Walter knows how to focus on a better tomorrow. He doesn’t mince words. Never did really. Especially not at the mention of the Nazis. In August 1944, these German henchmen herded Walter’s family along with nearly one hundred fifty other Polish Jews into a suffocating hot railcar.
For five days—in a space designed for only forty humans—the adults and children remained trapped with little food and no water. Roughly thirty of the prisoners died in that traveling oven.
But the worst was yet to come: the horrors of the Auschwitz-Birkenau death camp. Upon the train’s arrival, Walter’s mom was forced directly to the gas chamber.
Recently, our world commemorated the 75th anniversary of the Soviet army liberating the survivors of the Auschwitz-Birkenau camp. The Nazis killed an estimated 1.1 million people here. Millions of others murdered in the Holocaust, including some forty of Walter’s extended family, have no graves.
Ready for Change . . . Now
How did Walter, barely into his teens, survive Auschwitz and eight other concentration/work camps? He credits his father’s coaching to not give in to the Nazis’ cruelty. Despite inhumane atrocities, Walter kept his focus on getting out, not on his present circumstances. Assuredly, he envisioned freedom. Walter refused to let anyone rob him of victory. He looked ahead to a better tomorrow.
I know many of us are ready for a better tomorrow . . . starting today. We want to move on from the COVID-19 safer-at-home orders. When will we be free of wearing facemasks? We want to escape the lockdown on our lives. Others of us are tired of bodies that resist our wishes and jobs that drain our vitality. Some of us keep praying for loved ones to make better choices. It’s always something, isn’t it?
Perhaps Walter can point us to some encouraging news. Remarkably, after living through the unspeakable, the now ninety-year-old prefers to be called a Holocaust victor and not a Holocaust survivor.
Walter is featured in chapter one of my new Bend book coming out this summer. Walter still bends his way around, over, and through obstacles seven decades after World War II. He compares his concentration camp experiences to the stresses of today. “I never had a bad day after that,” he wisely reflects.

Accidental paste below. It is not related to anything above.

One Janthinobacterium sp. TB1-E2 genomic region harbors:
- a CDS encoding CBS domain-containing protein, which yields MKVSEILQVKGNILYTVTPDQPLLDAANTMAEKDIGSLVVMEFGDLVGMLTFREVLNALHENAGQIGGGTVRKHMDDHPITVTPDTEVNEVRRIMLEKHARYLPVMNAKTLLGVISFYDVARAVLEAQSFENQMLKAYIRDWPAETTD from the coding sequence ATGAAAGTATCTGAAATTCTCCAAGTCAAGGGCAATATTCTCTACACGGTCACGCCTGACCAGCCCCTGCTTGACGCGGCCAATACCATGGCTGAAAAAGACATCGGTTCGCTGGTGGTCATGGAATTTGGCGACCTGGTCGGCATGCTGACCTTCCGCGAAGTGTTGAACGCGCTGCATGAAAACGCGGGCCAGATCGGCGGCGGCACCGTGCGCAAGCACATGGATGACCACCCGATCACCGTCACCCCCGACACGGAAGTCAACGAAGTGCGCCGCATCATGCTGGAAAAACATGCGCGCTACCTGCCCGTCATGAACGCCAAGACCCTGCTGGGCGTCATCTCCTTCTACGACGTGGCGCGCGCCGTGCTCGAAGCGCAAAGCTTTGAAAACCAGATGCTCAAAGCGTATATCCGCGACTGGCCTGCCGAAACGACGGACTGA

Well said, Walter. In the end, no matter how tough life gets, our bad days are relative. Every new day comes with an invitation to look ahead to a better tomorrow.
Beth, Please tell Walter I needed to hear his victorious story.
Oh, Sandra. I will. I hope to see him again this summer and hand him a copy of Bend.
Six years ago, we left Walter in the late afternoon.
In the front foyer, with tears streaming, I hugged our brave new spitfire friend “farewell”.
I hope that Walter recalls my heartfelt parting words…
And I hope we can meet with him this summer and give him a signed copy of the book. There is still more to this story….
Looking forward to your book coming out, Beth. I just saw an interview this past week on TV (don’t remember what channel) with a man who survived Auschwitz-Birkenau by lying about his age (he told the soldiers 17 instead of 14 (or 15), so the soldiers would put him to work rather than send him to the gas chamber where the elderly and children were sent). He survived many more hardships, of course. He is now in his 90s. In the interview, they were “touring” the old Birkenau prison. Talk about bringing back memories for him!
Wow, Terry. I would love to find that interview. Actually, visiting some of the Holocaust camps is on my bucket list. Bravo for the man you mention who refused to give up and kept bending and coming back under such horrific conditions. Thank you for sharing about him.
I can’t wait to read all the “bend” stories. Such a blessing for those who have “bent” to have you take the time to listen and then share. Thank you Beth for writing…
Thank you so much, Angie. I am deeply honored to be a part in sharing these remarkable stories of resilience and bravery through the Bend book. Can’t wait for everyone to meet these valiant men and women through the chapters. Thank YOU for being a part of Gwen and Wayne’s story.
Thank you Beth for this inspiring true account of a real life survivor! Sadly everyone today needs to hear from these truths to put things into perspective. This fellow is a true hero with great real life outlooks we all need!
It is a great honor and a heart wrenching truth to recognize this strong soul – Walter ????
You are welcome, Cindy. Walter is a true hero indeed. I am beyond honored to share his story. I also feature a child survivor of the Holocaust in my book. Ilana grew up in Lithuania and was smuggled out of the Jewish ghetto to live in a Catholic orphanage. Another incredible story of resiliency and refusing to quit. My life is richer because of these two brave sojourners.
Having heard about Walter from you I’m happy to see his photo. Yes, he gives us much less to grumble about!
Nancy, thank you for remembering Walter. He sure does give us fewer reasons to grumble.
What a sobering story. I especially loved his statement: “I never had a bad day after that,”
Can’t wait for that book to come out. Another inspiring blog. Thank you Beth!
Thank you so much, Daria. Walter’s words about never having a bad day after that sure are a reality check for many of us. I can’t wait for the book to be in our hands too!
I am finally catching up on emails and this was so touching. How can we endure life’s trials like Walter did? I really feel convicted to look more closely at my trials as they are minimal compared to what Walter endured. Thank you for writing and can’t wait to read your new upcoming book!! So proud of you!
Thank you so much, Terry. I too am reminded that Walter endured unbelievable trials and his perseverance is an encouragement to us all to keep going. I can’t wait for the Bend book either. Just a few more weeks!